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- 5 Ways to Make Your Nonprofit Engage Using Facebook Timeline
- 6 Great Interactive Data Visualization Tools (Part 1)
- 6 Great Interactive Data Visualization Tools (Part 2)
- Announcing the First Brands Behaving Badly Awards
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- Brands Behaving Badly, Summer 2010 Bronze Medalist, Lebron James
- Brands Behaving Badly, Summer 2010 Gold Medalist, BP
- Brands Behaving Badly, Summer 2010 Silver Medalist, Toyota
- DIY Communications: Multitasking Your Way to a Mediocre Brand
- Five Things to Consider as You Dive Into Responsive Web Design
- Getting High on Your Own Supply
- Intervention: Identity Crisis Edition
- Invest in Partners, Not Products
- Is Your User Experience Degrading Your Brand?
- Labeling for Good: White Paper
- Maximizing Design Firm Relationships During the Budgeting Process
- Maximizing Design Firm Relationships by Managing Stakeholder Input
- Maximizing Design Firm Relationships by Setting Appropriate Success Metrics
- Putting Pinterest to Work for Your Business or Nonprofit Brand
- Putting Pinterest to Work for Your Business or Nonprofit Brand Part 2
- Responsive Design Planning: More Than a Line Item
- Rethinking the Traditional Policy Report
- Show Your Nonprofit's Brand a Little Love!
- Speaking a Client's Language
- State of the State of the Union: Power(Point) to the People?
- Stepping Back From Komen's Brand Disaster
- The 5 Benefits of Designing a Consistent Brand
- The Fundamentals of Developing a Strong Brand
- The Website RFP - Basic Best Practices for Small Businesses and Non-Profit Organizations
- Three Ways for Nonprofits to Maximize Design Firm Relationships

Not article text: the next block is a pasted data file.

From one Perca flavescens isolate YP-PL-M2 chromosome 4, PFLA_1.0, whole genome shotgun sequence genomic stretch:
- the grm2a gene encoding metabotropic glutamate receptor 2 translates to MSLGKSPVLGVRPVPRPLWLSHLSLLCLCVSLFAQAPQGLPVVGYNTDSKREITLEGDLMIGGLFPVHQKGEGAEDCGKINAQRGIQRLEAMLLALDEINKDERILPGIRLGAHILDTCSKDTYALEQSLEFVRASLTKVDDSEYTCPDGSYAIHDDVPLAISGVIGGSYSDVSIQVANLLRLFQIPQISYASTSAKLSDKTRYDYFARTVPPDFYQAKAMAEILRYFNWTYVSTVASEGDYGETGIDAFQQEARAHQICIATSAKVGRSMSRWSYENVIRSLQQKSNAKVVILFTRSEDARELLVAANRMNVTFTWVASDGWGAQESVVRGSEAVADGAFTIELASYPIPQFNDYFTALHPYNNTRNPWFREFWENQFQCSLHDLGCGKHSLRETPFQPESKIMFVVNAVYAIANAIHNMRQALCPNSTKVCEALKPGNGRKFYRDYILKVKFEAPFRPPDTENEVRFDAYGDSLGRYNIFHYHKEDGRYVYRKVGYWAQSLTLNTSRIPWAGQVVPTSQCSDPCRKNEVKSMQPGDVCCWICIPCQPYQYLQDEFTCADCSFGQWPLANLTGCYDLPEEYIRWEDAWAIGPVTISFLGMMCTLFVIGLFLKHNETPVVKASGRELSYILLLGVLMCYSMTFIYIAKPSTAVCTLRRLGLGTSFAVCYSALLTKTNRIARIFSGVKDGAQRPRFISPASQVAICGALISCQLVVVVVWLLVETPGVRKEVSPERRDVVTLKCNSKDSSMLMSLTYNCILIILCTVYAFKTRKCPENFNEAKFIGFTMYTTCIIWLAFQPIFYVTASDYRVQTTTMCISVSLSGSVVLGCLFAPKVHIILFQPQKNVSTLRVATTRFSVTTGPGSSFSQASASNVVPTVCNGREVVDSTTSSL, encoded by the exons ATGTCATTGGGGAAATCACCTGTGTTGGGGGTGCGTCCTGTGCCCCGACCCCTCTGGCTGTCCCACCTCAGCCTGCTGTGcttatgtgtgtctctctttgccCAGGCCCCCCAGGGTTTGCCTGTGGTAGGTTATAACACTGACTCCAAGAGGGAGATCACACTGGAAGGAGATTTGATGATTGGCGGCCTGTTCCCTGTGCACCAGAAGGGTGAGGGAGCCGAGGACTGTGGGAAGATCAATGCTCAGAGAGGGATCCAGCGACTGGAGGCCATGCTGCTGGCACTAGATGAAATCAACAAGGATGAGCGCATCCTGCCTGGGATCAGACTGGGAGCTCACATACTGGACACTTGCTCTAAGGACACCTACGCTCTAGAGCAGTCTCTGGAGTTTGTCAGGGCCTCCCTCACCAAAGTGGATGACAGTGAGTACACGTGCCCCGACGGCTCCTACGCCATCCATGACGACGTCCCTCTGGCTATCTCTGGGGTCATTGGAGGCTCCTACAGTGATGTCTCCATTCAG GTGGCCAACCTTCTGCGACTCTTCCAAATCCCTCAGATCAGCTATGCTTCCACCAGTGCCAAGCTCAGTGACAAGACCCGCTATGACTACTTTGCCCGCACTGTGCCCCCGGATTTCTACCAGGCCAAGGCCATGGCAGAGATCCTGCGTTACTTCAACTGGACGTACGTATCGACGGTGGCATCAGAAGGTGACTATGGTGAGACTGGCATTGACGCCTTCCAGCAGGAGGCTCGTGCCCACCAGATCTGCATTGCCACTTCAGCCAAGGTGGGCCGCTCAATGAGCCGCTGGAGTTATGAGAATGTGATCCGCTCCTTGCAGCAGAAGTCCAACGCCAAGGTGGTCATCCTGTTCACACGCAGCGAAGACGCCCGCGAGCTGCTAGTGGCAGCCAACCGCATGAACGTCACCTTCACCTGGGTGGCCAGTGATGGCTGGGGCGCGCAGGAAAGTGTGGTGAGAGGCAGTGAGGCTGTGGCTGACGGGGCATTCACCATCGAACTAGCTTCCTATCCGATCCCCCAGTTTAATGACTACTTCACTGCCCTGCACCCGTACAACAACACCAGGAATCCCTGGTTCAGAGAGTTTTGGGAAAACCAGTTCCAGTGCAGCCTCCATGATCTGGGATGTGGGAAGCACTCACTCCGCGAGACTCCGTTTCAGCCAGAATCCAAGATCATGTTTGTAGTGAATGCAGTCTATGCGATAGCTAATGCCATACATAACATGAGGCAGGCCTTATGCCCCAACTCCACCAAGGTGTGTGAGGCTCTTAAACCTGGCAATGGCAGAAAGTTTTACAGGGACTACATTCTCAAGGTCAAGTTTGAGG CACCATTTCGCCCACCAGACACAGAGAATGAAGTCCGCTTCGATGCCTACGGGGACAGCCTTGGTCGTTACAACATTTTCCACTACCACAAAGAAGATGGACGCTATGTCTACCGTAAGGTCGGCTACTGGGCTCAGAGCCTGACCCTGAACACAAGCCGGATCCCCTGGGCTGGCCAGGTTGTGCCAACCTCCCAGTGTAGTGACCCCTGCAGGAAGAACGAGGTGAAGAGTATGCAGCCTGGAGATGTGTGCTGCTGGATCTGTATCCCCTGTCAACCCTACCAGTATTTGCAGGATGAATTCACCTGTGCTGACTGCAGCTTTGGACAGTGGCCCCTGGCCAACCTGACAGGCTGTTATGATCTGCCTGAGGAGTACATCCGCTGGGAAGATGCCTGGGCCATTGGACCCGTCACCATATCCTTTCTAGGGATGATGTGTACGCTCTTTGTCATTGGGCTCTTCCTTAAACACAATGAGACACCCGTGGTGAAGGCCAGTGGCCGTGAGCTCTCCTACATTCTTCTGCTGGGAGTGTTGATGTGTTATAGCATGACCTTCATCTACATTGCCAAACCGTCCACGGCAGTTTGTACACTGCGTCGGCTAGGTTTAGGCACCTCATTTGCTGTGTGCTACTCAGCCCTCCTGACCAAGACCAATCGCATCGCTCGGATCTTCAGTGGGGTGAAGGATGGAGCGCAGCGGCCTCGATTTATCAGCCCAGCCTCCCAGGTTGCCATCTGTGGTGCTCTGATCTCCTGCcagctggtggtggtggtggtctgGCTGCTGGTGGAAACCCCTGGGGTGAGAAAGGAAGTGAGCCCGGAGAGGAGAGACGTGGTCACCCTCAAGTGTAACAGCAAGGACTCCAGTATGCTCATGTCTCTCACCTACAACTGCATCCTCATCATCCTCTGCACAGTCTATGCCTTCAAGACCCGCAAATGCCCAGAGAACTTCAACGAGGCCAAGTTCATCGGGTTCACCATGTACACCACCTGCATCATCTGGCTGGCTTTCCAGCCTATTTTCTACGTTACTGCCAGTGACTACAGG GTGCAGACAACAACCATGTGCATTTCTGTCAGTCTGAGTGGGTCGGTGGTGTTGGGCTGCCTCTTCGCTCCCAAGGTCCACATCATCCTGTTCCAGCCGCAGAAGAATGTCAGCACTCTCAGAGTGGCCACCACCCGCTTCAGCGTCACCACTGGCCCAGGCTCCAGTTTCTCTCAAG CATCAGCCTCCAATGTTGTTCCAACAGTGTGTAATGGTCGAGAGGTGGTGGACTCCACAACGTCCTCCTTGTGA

- Three Ways to Future-Proof Your Content Management System
- Web Typography Part 1
- Web Typography: An Important Way to Strengthen Your Brand Online (Part 2)
The 6 Best Web Type Services: Part 1
Finally, Brand Typogaphy Online Made Easy!
So, you've finally spent the time to get your branding right, blowing up all that inconsistent ad-hoc work done across the years and turning it something cohesive and consistent. Your brand guidelines are all set and your print collateral is all built on the new typography that is a major component of your brand identity. But what about online?
Used to be that to integrate your website's typography with the rest of your branding, you could fumble around with making graphics, or maybe use advanced, but cumbersome techniques like sIFR or Cufon. But if you're a nonprofit or business looking to create an on-brand website today, you don't need to compromise any longer. Thanks to the tireless efforts of some savvy, brand- and type-minded folks, we have entered the age of rich internet typography! And it's not about selecting fancy typefaces – it's about creating a more consistent, stronger, more valuable brand experience.
Imagine if print designers across the world were restricted to four typefaces. Unthinkable! But that has been a reality for web designers since the beginning of the Web— until recently. Finally, design teams can ignore system typefaces faces like Arial, Helvetica, Georgia, and Times and concentrate on strengthening client brands through the use of the typefaces chosen as part of their brand identity. And given where we were even a year ago, it's remarkable what a difference this makes — how much fresher and effective your website looks with custom type — not to mention consistent with the rest of your communications.
So what is this panacea of brand consistency we're talking about? It's the @font-face CSS rule. If you're someone involved in developing websites, you are probably aware of the big players in web type, but may not have firsthand experience with any of the specific vendors yet. We've kicked the tires on many of them and pulled together a roundup of six major offerings, which we'll review across the next 2 weeks.
Things to consider when choosing a web font vendor
There are a few major considerations to take into account when choosing a web type vendor:
This is, of course, probably the most important consideration and, depending on how desperately you need a certain face, may make the decision for you.
There are a few pricing models for web type:
- Library Subscription: a monthly or yearly fee gets you access to a whole library of typefaces
- Per-Face Subscription: a monthly or yearly fee gets you access to a specific typeface
- Per-Face Download: a fee allows you to download web font files that you implement and host yourself